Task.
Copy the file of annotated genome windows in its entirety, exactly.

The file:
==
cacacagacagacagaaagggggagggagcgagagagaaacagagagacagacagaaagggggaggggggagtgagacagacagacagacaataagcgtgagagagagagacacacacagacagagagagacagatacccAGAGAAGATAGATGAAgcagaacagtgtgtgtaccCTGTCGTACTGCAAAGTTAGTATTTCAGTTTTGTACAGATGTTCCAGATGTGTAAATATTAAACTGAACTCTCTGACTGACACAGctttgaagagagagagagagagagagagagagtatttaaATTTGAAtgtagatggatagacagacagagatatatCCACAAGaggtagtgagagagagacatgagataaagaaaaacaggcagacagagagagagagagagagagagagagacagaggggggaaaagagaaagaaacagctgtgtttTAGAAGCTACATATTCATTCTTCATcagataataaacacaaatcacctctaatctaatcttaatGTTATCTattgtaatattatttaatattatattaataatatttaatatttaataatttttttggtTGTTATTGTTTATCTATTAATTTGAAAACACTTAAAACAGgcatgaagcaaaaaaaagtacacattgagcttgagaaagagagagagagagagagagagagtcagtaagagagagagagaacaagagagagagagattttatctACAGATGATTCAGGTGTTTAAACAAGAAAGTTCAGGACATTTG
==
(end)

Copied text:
cacacagacagacagaaagggggagggagcgagagagaaacagagagacagacagaaagggggaggggggagtgagacagacagacagacaataagcgtgagagagagagacacacacagacagagagagacagatacccAGAGAAGATAGATGAAgcagaacagtgtgtgtaccCTGTCGTACTGCAAAGTTAGTATTTCAGTTTTGTACAGATGTTCCAGATGTGTAAATATTAAACTGAACTCTCTGACTGACACAGctttgaagagagagagagagagagagagagagtatttaaATTTGAAtgtagatggatagacagacagagatatatCCACAAGaggtagtgagagagagacatgagataaagaaaaacaggcagacagagagagagagagagagagagagagacagaggggggaaaagagaaagaaacagctgtgtttTAGAAGCTACATATTCATTCTTCATcagataataaacacaaatcacctctaatctaatcttaatGTTATCTattgtaatattatttaatattatattaataatatttaatatttaataatttttttggtTGTTATTGTTTATCTATTAATTTGAAAACACTTAAAACAGgcatgaagcaaaaaaaagtacacattgagcttgagaaagagagagagagagagagagagagtcagtaagagagagagagaacaagagagagagagattttatctACAGATGATTCAGGTGTTTAAACAAGAAAGTTCAGGACATTTG